In order to apply for a mortgage, there are specific documents that will need to be readily available. We will ask for these before we submit the full application to the lender.  The specifics will be dependent on your circumstances and the lender of which you are applying to.

What do I need to apply for a mortgage?

A great place to start would be getting a copy of your credit report.

  • Ensure you are registered on the electoral roll at your current address
  • Ensure your address history is accurate
  • Avoid payday loans and overdrafts where possible

Different lenders will look at your credit report differently, however we are able to pre-empt this if you have a copy to hand during our initial appointment.

ID and Address Documentation

You will need to be able to provide in-date and valid proof of ID and address in order to satisfy anti-money laundering requirements.  The following are some examples:

  • Passport – must be in date and valid
  • Driving Licence – must be in date and valid. If it is to be used as proof of address, it must state your current address
  • Council Tax Bill – Latest yearly statement
  • Utility Bill – dated within the last 3 months
  • Bank Statements – if these are to be used as proof of address, they must be physical copies either from a branch or postal copies.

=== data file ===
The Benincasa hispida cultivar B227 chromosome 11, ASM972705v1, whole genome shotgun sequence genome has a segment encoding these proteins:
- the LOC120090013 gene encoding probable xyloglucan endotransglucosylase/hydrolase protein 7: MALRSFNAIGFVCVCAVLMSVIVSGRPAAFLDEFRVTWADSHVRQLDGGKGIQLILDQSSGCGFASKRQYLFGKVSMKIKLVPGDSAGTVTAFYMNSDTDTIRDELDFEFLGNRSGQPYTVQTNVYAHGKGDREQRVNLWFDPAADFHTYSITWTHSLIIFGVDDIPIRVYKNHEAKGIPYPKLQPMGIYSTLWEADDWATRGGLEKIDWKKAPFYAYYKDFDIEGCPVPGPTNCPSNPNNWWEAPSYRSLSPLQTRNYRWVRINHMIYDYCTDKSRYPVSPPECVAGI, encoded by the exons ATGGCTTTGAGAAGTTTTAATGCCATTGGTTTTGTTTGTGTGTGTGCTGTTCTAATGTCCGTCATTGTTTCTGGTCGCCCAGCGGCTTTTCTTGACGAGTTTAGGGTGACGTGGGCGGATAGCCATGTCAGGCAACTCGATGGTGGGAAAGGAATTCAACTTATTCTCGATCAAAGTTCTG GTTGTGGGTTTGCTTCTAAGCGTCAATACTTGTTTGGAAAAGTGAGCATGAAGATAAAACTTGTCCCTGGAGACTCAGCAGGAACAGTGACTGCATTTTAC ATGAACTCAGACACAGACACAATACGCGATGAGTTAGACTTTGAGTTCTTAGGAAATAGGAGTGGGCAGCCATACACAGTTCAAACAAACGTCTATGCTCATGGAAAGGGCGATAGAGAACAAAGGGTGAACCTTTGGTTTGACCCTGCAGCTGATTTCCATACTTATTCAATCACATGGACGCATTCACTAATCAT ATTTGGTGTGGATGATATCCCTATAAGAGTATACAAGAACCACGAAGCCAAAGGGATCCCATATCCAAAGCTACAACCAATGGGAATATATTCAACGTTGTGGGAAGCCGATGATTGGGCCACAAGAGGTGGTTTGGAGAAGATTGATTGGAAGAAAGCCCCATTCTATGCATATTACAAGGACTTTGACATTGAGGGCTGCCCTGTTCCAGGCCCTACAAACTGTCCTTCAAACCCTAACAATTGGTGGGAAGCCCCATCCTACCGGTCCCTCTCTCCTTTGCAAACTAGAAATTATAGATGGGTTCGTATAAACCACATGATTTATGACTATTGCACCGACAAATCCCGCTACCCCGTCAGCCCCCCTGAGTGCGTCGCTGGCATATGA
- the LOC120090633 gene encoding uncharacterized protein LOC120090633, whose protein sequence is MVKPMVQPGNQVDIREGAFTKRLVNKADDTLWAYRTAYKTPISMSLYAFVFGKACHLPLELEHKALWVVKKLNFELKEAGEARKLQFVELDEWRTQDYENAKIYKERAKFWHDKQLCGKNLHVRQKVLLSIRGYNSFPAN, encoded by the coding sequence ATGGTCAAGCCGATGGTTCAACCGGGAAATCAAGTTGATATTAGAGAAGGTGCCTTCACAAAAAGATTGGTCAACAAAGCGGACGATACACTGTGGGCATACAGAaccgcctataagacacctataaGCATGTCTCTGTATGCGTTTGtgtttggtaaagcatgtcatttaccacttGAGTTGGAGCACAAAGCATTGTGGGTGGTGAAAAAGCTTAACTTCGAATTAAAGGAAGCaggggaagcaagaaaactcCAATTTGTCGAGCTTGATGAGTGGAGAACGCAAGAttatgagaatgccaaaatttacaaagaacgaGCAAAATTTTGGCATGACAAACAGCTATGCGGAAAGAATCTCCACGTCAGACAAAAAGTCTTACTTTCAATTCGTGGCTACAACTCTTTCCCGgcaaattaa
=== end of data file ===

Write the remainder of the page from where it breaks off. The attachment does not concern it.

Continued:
Income Proof
  • You must be able to evidence your income fully by providing the latest 3 months’ payslips or latest 2 years SA302’s if you are self-employed.
  • You will also need to provide the last 3 months bank statements showing your income being credited.
Proof of deposit
  • Savings will need to be evidence by bank statements with explanations for any large lump sums
  • Gifted deposits will need to be evidenced with a gifted deposit letter and proof that the funds are readily available.
  • Any monies being raised by a separate mortgage will need to be evidenced by a mortgage offer or completion statement from the solicitor – depending on how far along in the process it is.


Think carefully before securing debt against your home, your home may be repossessed if you do not keep up repayments on your mortgage.